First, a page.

Sting’s 57th & 9th: Still Singing About the North

sting-and-his-classmates-including-tony-bianchi-at-st-cuthberts-grammar-school-in-1963

Despite being originally disappointed, I have really enjoyed listening to Sting’s new album over the last few days. Although understandably lauded as his first venture into out and out rock music in over a decade, it was gratifying to see that he had not lost touch of his relationship with the North on the album – the main focus of much of my forthcoming book! A few of the reviews in the major papers regard the track ‘Heading South on the Great North Road’ as an unused offcut from The Last Ship, but for me, it is proof that his excursion into the persona of his ‘former self’ is in fact not a fad, but part of a genuine, gradual movement that has been taking place since at least The Soul Cages. Like tracks such as ‘Why Should I Cry for You’ – this track echo’s the real life experience of many Geordies.

This ‘movement south’ is something so many of us musical Geordies have experienced over the decades, with some finding ways to stay in London (and music) and others either moving home or deciding to go elsewhere. So I applaud Sting for including it – although I accept it won’t be a popular choice with everyone.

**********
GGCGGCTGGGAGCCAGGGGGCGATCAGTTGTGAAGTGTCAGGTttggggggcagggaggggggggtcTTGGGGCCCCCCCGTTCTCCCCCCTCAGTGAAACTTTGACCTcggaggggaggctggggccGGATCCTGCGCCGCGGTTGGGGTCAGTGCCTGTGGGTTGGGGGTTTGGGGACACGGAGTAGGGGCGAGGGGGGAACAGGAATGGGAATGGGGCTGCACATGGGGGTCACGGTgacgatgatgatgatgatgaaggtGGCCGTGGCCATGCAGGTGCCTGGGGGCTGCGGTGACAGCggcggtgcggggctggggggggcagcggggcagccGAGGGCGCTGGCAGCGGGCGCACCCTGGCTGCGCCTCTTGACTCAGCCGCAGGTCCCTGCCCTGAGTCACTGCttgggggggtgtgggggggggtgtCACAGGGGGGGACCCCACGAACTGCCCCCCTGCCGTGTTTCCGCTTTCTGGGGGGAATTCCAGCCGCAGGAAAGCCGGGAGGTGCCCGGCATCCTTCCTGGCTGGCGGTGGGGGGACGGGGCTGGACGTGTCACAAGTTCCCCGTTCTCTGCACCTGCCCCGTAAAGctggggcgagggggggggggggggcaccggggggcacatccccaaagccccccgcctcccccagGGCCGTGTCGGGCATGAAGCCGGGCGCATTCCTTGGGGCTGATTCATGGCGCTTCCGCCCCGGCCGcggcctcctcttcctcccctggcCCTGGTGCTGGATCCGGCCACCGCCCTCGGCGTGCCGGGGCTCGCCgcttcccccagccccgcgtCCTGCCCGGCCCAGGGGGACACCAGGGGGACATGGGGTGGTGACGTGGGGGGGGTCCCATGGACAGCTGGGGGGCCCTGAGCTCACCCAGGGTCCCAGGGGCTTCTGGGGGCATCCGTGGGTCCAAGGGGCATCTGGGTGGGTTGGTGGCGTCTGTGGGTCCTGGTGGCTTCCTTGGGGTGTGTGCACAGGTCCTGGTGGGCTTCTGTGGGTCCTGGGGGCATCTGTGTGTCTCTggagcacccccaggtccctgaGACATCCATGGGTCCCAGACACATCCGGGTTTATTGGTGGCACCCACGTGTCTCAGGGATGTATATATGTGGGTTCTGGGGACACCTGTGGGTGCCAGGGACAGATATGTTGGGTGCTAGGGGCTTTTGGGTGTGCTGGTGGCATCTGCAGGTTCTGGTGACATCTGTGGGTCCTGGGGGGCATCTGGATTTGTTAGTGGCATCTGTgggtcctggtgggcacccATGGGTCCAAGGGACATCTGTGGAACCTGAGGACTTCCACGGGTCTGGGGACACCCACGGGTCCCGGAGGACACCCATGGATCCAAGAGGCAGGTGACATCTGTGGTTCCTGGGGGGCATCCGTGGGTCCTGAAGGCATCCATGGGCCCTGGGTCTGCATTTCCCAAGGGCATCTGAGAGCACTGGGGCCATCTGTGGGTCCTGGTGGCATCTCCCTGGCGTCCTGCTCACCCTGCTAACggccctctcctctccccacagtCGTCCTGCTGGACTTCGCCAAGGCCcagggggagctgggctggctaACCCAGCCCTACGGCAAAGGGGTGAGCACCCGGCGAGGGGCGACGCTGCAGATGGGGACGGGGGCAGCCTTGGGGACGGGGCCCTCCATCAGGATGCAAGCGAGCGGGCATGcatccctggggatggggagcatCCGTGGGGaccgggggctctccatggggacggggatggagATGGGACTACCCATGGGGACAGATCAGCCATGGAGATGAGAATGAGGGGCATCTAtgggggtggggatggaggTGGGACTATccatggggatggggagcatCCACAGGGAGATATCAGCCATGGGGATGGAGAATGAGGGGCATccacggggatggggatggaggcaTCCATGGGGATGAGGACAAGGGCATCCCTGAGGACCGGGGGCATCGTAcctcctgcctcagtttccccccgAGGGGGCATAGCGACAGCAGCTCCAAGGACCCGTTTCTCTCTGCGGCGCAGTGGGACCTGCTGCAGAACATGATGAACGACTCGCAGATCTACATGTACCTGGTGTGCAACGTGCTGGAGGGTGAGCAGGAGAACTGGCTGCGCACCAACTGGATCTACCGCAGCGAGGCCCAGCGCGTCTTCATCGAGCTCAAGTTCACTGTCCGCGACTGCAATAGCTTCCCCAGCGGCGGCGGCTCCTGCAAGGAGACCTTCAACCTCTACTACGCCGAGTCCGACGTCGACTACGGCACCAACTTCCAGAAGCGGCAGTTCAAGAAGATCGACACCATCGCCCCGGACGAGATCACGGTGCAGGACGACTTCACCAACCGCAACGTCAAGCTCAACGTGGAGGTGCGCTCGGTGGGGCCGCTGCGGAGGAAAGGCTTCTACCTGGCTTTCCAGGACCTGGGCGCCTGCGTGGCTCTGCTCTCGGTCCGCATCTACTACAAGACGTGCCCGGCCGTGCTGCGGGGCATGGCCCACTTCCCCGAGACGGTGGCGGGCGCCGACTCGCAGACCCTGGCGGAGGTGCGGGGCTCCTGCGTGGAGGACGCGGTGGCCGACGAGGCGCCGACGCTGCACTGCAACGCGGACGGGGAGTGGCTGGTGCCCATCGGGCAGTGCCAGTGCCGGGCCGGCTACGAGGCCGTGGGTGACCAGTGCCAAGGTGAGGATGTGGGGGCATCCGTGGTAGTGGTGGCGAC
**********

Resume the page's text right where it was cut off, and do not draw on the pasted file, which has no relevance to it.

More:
I suppose when listening to some of the more rock based songs such as the ‘I Can’t Stop Thinking About You’, it can’t fail but remind us of the heyday of The Police, but there is one thing missing – his music no longer captures the universal zeitgeist – and I would imagine he doesn’t care? If he was to do this today, the music would not sound like the Synchronicity of the early 80s, but the music of a far more manufactured industry.

In addition to the Geordie theme, the album also has elements one has come to expect in Sting’s music, including narratives about creativity/writers block (I Can’t Stop Thinking About You’, the refugee crisis and mortality (’50,000 Voices’). Additionally, the album also features the often subliminal complexity Sting has become known for – listen to the additive rhythm in the verse of ‘Down Down Down’ or the 7/8 lilt of ‘If You Can’t Love Me’ and you will see what I mean.

So, it was great to see Sting return to his rock ‘n’ roll roots, but I expect future releases will continue to reflect the north – at least I hope so. For me, the highlight track is the mournful ‘The Empty Chair’ – simply beautiful!

Note: Photo courtesy of Tony Bianchi – donated to my book in its full version!

About Paul Carr

Academic working at the University of Glamorgan
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